Zaleplon - a review of a novel sedative hypnotic used in the treatment of insomnia.

Zaleplon (N-[3-(3-cyanopyrazolo[1,5-a] pyrimidin-7-yl) phenyl]-N-ethyl acetamide) is a non-benzodiazepine recently introduced for clinical use. This agent is indicated for the short-term treatment of insomnia. Preclinical studies have shown that the benzodiazepines triazolam and Ro17-1812 can substitute for zaleplon in animals trained to distinguish zaleplon from saline. The benzodiazepine antagonist flumazenil can antagonise the discriminative stimulus effect of zaleplon. These findings suggest that zaleplon is recognised by animals as a benzodiazepine agent. Zaleplon is active after ip. and oral administration in a variety of motor performance tests, including locomotor activity, rotarod and the loaded grid. Zaleplon has been shown to be active in a number of different anticonvulsant models, including the pentylenetetrazole, isoniazid and electroshock models. The compound is also reported to be active against convulsions induced by bicuculline, picrotoxin and strychnine. Studies in anxiolytic models suggest that zaleplon may have weak anxiolytic activity. From preclinical studies, it appears zaleplon possesses a reduced risk of tolerance compared to triazolam, is less likely to potentiate the effects of ethanol and is unlikely to produce amnestic effects. In man, zaleplon is rapidly absorbed and undergoes extensive presystemic metabolism. The compound has a plasma half-life of approximately one hour and is metabolised primarily via the aldehyde oxidase system to form 5-oxo-zaleplon. This metabolite, along with other minor metabolites formed in vivo, do not appear to contribute to the activity of zaleplon. Metabolites of zaleplon are excreted primarily via the urine. Phase I studies suggest that single daytime doses of zaleplon up to 15 mg are well-tolerated. Short-term impairment of performance occurs when zaleplon is administered during the day at doses epsilon 20 mg. However, given the short half-life of the compound, significant impairment of daytime performance is unlikely if zaleplon is administered at bedtime or shortly after retiring for the evening. Results from Phase II/III studies suggest that zaleplon (5 - 20 mg) produces a dose-dependent reduction in sleep latency in patients suffering from primary insomnia. The clinical efficacy of zaleplon persists for at least four weeks at doses of 10 mg and 20 mg. Studies in patients with a history of drug abuse suggest that the abuse potential of zaleplon (at doses above the therapeutic dose range) is similar to that seen with the benzodiazepine triazolam.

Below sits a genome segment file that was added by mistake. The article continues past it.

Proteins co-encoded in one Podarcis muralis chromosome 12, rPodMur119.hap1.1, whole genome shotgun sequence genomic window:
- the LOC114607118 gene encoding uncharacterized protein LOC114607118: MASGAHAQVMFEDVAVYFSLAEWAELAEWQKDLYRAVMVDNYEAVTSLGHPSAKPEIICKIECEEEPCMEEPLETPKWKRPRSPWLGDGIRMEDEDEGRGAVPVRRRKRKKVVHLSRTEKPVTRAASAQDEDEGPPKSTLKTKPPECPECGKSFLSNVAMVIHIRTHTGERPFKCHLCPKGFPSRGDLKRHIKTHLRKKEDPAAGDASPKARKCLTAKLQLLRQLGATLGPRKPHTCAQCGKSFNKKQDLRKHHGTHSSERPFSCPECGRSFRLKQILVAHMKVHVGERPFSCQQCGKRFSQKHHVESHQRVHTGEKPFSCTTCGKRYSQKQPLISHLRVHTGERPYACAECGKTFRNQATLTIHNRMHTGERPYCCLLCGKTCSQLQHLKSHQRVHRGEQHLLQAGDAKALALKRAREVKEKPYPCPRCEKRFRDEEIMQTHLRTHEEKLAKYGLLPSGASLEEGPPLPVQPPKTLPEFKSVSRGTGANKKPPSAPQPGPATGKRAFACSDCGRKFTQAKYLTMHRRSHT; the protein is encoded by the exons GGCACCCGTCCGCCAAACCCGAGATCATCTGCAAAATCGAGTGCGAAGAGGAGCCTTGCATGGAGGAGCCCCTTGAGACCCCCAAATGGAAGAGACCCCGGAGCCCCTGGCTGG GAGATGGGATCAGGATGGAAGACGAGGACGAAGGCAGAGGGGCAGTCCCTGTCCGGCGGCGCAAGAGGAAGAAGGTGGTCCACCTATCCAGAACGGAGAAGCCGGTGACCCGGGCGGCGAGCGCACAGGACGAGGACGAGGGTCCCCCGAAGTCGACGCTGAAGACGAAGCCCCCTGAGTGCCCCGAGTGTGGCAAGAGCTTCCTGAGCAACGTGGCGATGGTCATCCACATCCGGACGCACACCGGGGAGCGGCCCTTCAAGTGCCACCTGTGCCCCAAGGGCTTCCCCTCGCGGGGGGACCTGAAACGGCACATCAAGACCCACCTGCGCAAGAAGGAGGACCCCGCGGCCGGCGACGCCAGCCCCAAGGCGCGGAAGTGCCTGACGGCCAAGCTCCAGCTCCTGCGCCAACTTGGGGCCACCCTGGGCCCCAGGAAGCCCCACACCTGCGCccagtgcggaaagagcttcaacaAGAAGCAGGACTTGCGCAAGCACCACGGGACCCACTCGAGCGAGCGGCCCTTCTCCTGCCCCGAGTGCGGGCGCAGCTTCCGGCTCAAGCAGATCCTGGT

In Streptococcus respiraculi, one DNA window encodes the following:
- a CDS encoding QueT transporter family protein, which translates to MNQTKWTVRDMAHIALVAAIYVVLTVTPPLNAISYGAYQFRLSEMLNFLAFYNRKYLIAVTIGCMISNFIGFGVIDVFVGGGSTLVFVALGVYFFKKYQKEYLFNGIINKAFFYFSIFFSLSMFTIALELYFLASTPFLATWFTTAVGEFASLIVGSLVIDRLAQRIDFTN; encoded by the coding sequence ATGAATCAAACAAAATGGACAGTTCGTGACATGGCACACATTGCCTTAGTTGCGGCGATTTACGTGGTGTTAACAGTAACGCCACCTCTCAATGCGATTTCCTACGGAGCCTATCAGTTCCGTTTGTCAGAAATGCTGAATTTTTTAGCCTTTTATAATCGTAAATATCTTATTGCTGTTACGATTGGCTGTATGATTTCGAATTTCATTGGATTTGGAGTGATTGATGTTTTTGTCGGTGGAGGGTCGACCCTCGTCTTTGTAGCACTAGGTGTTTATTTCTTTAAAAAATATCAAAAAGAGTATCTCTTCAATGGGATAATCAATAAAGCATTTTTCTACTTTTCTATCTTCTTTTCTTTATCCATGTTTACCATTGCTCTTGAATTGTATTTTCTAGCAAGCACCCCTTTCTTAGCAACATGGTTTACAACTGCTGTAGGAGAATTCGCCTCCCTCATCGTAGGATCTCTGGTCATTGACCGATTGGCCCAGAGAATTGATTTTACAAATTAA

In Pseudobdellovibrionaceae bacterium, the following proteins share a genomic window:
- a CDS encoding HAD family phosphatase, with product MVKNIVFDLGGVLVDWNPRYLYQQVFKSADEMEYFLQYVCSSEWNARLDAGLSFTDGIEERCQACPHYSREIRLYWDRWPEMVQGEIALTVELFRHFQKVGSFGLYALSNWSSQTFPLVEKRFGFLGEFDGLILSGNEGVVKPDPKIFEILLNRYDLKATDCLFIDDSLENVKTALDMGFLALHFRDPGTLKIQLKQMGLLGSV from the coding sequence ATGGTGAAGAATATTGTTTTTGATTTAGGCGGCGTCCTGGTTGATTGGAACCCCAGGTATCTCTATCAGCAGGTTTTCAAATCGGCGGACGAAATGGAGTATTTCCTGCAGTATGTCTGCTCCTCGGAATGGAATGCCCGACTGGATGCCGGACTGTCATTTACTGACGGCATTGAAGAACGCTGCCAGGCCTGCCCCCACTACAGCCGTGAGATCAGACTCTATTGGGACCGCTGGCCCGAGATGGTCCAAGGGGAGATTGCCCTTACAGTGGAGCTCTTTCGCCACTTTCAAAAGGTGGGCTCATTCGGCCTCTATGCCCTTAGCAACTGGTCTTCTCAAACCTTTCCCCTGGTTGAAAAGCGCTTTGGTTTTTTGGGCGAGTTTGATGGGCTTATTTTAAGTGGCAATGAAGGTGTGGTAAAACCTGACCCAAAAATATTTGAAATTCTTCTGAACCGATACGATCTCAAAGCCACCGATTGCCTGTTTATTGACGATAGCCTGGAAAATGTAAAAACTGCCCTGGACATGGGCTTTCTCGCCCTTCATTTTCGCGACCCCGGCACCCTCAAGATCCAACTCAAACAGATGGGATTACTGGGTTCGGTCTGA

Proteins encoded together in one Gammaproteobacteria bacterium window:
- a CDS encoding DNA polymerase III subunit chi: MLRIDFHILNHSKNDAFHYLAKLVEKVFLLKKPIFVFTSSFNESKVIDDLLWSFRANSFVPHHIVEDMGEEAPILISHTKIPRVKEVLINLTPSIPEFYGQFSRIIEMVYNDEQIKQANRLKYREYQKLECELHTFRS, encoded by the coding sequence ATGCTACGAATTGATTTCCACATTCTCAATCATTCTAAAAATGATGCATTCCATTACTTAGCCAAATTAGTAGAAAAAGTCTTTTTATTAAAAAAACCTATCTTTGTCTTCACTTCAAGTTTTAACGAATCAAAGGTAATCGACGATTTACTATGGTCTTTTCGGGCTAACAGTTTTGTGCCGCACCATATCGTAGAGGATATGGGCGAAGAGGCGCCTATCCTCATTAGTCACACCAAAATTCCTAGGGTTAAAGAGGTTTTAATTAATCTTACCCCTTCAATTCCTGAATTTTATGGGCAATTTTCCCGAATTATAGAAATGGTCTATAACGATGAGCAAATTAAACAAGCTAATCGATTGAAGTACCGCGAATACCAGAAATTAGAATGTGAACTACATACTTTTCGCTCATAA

AuthorsW E Heydorn
JournalExpert opinion on investigational drugs (Expert Opin Investig Drugs) Vol. 9 Issue 4 Pg. 841-58 (Apr 2000) ISSN: 1354-3784 [Print] ENGLAND
PMID11060714 (Publication Type: Journal Article, Review)
Chemical References
  • Acetamides
  • Anticonvulsants
  • Hypnotics and Sedatives
  • Pyrimidines
  • zaleplon
  • Acetamides (pharmacokinetics, therapeutic use)
  • Anticonvulsants (pharmacokinetics, therapeutic use)
  • Clinical Trials as Topic
  • Humans
  • Hypnotics and Sedatives (pharmacokinetics, therapeutic use)
  • Pyrimidines (pharmacokinetics, therapeutic use)
  • Seizures (drug therapy)
  • Sleep Initiation and Maintenance Disorders (drug therapy)

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